Open Democracy  |  April 18, 2017

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While conservative populist nationalism surged in the last year, I do not agree that its ascendance was inevitable. But I do believe that the human rights community writ large—from North and South alike—must grasp this opportunity to turn to a praxis grounded in struggles against abuses of power, of all sorts. The word “praxis” suggests the need to connect philosophical ideas and theory with real-life experience and action in the political world, yet there is a tendency at this time to be defensive or critical of the human rights discourse, and neither of these positions fully captures empirical realities. There are equally tendencies to argue that the way forward is to focus on national, grass-roots movements or, alternatively, to reinforce a rules-based internationalism. I do not pretend to know—or even think that—there is a single path forward. But I do fervently believe that the justified alarm around recent events provides an opportunity for profound reflection on human rights theory and practice that cannot be wasted.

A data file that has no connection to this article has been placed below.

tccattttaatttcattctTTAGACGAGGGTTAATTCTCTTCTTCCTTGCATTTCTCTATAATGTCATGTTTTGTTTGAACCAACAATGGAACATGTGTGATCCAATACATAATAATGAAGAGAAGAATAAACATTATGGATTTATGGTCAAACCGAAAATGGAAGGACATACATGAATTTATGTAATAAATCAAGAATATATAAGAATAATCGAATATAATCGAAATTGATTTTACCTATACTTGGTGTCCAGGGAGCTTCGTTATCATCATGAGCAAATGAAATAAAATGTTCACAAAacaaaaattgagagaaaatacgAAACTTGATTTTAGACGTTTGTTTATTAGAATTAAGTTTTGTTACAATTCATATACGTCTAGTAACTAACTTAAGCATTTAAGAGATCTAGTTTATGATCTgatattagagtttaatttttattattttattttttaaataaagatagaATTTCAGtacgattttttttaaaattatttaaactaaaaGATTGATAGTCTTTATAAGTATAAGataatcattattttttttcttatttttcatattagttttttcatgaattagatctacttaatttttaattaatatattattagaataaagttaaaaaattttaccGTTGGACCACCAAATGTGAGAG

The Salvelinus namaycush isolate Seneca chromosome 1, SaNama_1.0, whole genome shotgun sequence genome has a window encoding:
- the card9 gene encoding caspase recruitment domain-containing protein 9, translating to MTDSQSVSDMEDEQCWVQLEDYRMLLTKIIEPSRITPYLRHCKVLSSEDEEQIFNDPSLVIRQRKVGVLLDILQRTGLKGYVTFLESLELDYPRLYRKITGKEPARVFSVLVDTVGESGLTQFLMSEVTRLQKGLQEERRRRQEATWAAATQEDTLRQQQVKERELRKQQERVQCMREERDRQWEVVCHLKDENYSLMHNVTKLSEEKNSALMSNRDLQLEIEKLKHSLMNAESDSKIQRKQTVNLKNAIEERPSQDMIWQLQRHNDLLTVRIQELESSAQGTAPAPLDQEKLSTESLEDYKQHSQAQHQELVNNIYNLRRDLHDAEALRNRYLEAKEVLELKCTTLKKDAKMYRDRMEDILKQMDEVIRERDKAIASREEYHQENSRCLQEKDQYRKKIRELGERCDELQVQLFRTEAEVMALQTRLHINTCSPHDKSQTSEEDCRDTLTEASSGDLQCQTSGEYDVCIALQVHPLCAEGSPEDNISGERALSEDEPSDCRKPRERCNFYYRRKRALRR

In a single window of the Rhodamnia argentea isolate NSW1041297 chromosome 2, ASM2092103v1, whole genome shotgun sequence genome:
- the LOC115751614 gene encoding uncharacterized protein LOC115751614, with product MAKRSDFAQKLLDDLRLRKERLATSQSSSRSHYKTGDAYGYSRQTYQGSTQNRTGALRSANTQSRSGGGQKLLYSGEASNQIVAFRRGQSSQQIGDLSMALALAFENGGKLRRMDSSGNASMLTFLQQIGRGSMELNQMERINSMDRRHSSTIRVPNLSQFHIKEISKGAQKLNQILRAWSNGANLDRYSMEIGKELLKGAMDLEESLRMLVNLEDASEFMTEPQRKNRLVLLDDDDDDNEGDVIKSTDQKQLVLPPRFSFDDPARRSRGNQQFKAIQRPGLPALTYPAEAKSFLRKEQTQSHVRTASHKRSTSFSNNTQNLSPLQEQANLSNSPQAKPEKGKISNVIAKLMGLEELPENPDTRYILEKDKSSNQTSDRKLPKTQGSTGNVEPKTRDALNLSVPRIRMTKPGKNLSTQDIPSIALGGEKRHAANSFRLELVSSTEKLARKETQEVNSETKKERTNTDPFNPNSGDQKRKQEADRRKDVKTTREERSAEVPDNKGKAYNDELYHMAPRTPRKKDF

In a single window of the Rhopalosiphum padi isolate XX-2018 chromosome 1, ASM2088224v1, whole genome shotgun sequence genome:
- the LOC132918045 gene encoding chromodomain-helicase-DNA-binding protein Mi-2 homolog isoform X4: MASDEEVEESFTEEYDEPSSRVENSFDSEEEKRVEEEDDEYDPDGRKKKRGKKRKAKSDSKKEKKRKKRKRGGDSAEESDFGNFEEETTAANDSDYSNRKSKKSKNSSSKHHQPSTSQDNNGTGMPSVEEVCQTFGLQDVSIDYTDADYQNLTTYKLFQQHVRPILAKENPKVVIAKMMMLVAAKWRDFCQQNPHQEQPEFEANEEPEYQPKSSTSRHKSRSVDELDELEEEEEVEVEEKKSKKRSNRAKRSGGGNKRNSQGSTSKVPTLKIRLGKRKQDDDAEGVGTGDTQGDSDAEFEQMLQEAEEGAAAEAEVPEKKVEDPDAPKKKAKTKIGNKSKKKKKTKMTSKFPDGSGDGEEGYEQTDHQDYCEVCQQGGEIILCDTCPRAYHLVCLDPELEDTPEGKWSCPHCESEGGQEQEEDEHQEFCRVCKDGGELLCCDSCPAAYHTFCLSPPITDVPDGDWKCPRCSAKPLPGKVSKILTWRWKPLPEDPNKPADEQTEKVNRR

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Human Rights

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